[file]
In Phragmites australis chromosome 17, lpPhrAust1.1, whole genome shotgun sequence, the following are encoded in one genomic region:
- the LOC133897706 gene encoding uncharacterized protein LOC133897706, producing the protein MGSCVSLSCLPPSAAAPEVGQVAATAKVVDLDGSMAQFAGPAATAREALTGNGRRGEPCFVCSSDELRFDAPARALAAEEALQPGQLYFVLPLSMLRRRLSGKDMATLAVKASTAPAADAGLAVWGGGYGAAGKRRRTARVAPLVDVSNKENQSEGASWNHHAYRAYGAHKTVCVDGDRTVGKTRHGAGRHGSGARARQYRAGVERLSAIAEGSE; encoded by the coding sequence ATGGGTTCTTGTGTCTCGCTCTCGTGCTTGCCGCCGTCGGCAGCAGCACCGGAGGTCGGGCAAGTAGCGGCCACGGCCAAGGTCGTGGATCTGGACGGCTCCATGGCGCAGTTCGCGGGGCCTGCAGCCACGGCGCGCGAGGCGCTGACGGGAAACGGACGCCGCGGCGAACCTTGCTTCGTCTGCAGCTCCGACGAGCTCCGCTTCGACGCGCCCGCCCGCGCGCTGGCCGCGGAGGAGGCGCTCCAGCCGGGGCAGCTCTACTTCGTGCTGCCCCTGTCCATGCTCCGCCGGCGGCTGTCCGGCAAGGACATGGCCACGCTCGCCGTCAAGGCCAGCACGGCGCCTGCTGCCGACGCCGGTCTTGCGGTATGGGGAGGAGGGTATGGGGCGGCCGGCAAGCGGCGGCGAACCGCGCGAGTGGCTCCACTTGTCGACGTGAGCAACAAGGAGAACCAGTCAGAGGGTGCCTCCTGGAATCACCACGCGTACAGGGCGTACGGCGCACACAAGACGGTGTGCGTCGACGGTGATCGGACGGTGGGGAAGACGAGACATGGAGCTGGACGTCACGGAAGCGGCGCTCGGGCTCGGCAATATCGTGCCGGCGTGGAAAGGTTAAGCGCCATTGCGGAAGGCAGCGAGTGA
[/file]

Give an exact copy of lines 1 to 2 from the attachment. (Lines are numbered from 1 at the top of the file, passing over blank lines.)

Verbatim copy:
In Phragmites australis chromosome 17, lpPhrAust1.1, whole genome shotgun sequence, the following are encoded in one genomic region:
- the LOC133897706 gene encoding uncharacterized protein LOC133897706, producing the protein MGSCVSLSCLPPSAAAPEVGQVAATAKVVDLDGSMAQFAGPAATAREALTGNGRRGEPCFVCSSDELRFDAPARALAAEEALQPGQLYFVLPLSMLRRRLSGKDMATLAVKASTAPAADAGLAVWGGGYGAAGKRRRTARVAPLVDVSNKENQSEGASWNHHAYRAYGAHKTVCVDGDRTVGKTRHGAGRHGSGARARQYRAGVERLSAIAEGSE; encoded by the coding sequence ATGGGTTCTTGTGTCTCGCTCTCGTGCTTGCCGCCGTCGGCAGCAGCACCGGAGGTCGGGCAAGTAGCGGCCACGGCCAAGGTCGTGGATCTGGACGGCTCCATGGCGCAGTTCGCGGGGCCTGCAGCCACGGCGCGCGAGGCGCTGACGGGAAACGGACGCCGCGGCGAACCTTGCTTCGTCTGCAGCTCCGACGAGCTCCGCTTCGACGCGCCCGCCCGCGCGCTGGCCGCGGAGGAGGCGCTCCAGCCGGGGCAGCTCTACTTCGTGCTGCCCCTGTCCATGCTCCGCCGGCGGCTGTCCGGCAAGGACATGGCCACGCTCGCCGTCAAGGCCAGCACGGCGCCTGCTGCCGACGCCGGTCTTGCGGTATGGGGAGGAGGGTATGGGGCGGCCGGCAAGCGGCGGCGAACCGCGCGAGTGGCTCCACTTGTCGACGTGAGCAACAAGGAGAACCAGTCAGAGGGTGCCTCCTGGAATCACCACGCGTACAGGGCGTACGGCGCACACAAGACGGTGTGCGTCGACGGTGATCGGACGGTGGGGAAGACGAGACATGGAGCTGGACGTCACGGAAGCGGCGCTCGGGCTCGGCAATATCGTGCCGGCGTGGAAAGGTTAAGCGCCATTGCGGAAGGCAGCGAGTGA